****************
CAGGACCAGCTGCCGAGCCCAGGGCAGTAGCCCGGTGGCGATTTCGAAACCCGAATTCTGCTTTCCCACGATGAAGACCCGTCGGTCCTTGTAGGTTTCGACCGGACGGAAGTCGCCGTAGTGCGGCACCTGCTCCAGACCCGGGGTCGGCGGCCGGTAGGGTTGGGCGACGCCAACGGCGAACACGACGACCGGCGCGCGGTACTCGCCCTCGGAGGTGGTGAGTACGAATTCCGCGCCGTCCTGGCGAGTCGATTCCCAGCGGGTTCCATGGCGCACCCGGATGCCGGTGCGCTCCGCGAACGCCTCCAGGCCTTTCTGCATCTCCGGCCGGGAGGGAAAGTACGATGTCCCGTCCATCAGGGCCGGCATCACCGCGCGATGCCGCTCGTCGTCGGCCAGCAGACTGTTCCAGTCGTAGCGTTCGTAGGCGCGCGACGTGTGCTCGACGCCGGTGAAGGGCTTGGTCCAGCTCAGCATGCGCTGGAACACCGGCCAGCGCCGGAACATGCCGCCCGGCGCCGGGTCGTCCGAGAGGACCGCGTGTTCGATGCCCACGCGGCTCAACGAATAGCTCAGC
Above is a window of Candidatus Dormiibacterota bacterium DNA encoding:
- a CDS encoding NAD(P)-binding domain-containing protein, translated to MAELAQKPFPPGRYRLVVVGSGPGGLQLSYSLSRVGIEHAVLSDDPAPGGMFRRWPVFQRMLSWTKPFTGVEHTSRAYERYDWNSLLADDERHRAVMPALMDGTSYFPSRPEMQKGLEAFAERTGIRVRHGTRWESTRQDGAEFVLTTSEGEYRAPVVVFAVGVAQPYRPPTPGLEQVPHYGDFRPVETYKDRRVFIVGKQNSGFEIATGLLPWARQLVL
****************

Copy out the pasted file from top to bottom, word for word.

CAGGACCAGCTGCCGAGCCCAGGGCAGTAGCCCGGTGGCGATTTCGAAACCCGAATTCTGCTTTCCCACGATGAAGACCCGTCGGTCCTTGTAGGTTTCGACCGGACGGAAGTCGCCGTAGTGCGGCACCTGCTCCAGACCCGGGGTCGGCGGCCGGTAGGGTTGGGCGACGCCAACGGCGAACACGACGACCGGCGCGCGGTACTCGCCCTCGGAGGTGGTGAGTACGAATTCCGCGCCGTCCTGGCGAGTCGATTCCCAGCGGGTTCCATGGCGCACCCGGATGCCGGTGCGCTCCGCGAACGCCTCCAGGCCTTTCTGCATCTCCGGCCGGGAGGGAAAGTACGATGTCCCGTCCATCAGGGCCGGCATCACCGCGCGATGCCGCTCGTCGTCGGCCAGCAGACTGTTCCAGTCGTAGCGTTCGTAGGCGCGCGACGTGTGCTCGACGCCGGTGAAGGGCTTGGTCCAGCTCAGCATGCGCTGGAACACCGGCCAGCGCCGGAACATGCCGCCCGGCGCCGGGTCGTCCGAGAGGACCGCGTGTTCGATGCCCACGCGGCTCAACGAATAGCTCAGC
Above is a window of Candidatus Dormiibacterota bacterium DNA encoding:
- a CDS encoding NAD(P)-binding domain-containing protein, translated to MAELAQKPFPPGRYRLVVVGSGPGGLQLSYSLSRVGIEHAVLSDDPAPGGMFRRWPVFQRMLSWTKPFTGVEHTSRAYERYDWNSLLADDERHRAVMPALMDGTSYFPSRPEMQKGLEAFAERTGIRVRHGTRWESTRQDGAEFVLTTSEGEYRAPVVVFAVGVAQPYRPPTPGLEQVPHYGDFRPVETYKDRRVFIVGKQNSGFEIATGLLPWARQLVL